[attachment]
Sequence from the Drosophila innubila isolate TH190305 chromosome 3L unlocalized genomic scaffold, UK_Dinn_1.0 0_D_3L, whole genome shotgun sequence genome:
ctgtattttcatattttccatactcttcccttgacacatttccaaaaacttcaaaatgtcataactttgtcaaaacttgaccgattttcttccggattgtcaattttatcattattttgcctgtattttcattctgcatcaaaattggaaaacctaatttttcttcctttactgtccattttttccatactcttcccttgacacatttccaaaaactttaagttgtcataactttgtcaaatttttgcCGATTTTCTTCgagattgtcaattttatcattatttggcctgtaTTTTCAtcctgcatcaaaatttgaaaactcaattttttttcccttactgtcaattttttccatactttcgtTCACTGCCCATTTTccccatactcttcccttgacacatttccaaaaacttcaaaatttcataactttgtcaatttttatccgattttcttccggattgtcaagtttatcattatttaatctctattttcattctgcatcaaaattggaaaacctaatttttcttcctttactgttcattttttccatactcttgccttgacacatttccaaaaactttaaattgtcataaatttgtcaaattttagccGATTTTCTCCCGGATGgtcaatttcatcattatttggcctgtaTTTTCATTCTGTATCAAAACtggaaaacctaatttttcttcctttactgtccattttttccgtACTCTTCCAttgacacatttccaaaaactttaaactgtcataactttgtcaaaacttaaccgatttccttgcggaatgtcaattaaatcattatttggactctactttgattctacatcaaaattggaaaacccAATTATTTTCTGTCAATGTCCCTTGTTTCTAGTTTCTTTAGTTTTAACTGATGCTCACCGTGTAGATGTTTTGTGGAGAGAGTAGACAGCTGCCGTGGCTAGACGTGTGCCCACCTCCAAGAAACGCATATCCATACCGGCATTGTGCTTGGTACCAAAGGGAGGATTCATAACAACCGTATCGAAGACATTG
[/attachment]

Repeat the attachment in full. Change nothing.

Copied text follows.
Sequence from the Drosophila innubila isolate TH190305 chromosome 3L unlocalized genomic scaffold, UK_Dinn_1.0 0_D_3L, whole genome shotgun sequence genome:
ctgtattttcatattttccatactcttcccttgacacatttccaaaaacttcaaaatgtcataactttgtcaaaacttgaccgattttcttccggattgtcaattttatcattattttgcctgtattttcattctgcatcaaaattggaaaacctaatttttcttcctttactgtccattttttccatactcttcccttgacacatttccaaaaactttaagttgtcataactttgtcaaatttttgcCGATTTTCTTCgagattgtcaattttatcattatttggcctgtaTTTTCAtcctgcatcaaaatttgaaaactcaattttttttcccttactgtcaattttttccatactttcgtTCACTGCCCATTTTccccatactcttcccttgacacatttccaaaaacttcaaaatttcataactttgtcaatttttatccgattttcttccggattgtcaagtttatcattatttaatctctattttcattctgcatcaaaattggaaaacctaatttttcttcctttactgttcattttttccatactcttgccttgacacatttccaaaaactttaaattgtcataaatttgtcaaattttagccGATTTTCTCCCGGATGgtcaatttcatcattatttggcctgtaTTTTCATTCTGTATCAAAACtggaaaacctaatttttcttcctttactgtccattttttccgtACTCTTCCAttgacacatttccaaaaactttaaactgtcataactttgtcaaaacttaaccgatttccttgcggaatgtcaattaaatcattatttggactctactttgattctacatcaaaattggaaaacccAATTATTTTCTGTCAATGTCCCTTGTTTCTAGTTTCTTTAGTTTTAACTGATGCTCACCGTGTAGATGTTTTGTGGAGAGAGTAGACAGCTGCCGTGGCTAGACGTGTGCCCACCTCCAAGAAACGCATATCCATACCGGCATTGTGCTTGGTACCAAAGGGAGGATTCATAACAACCGTATCGAAGACATTG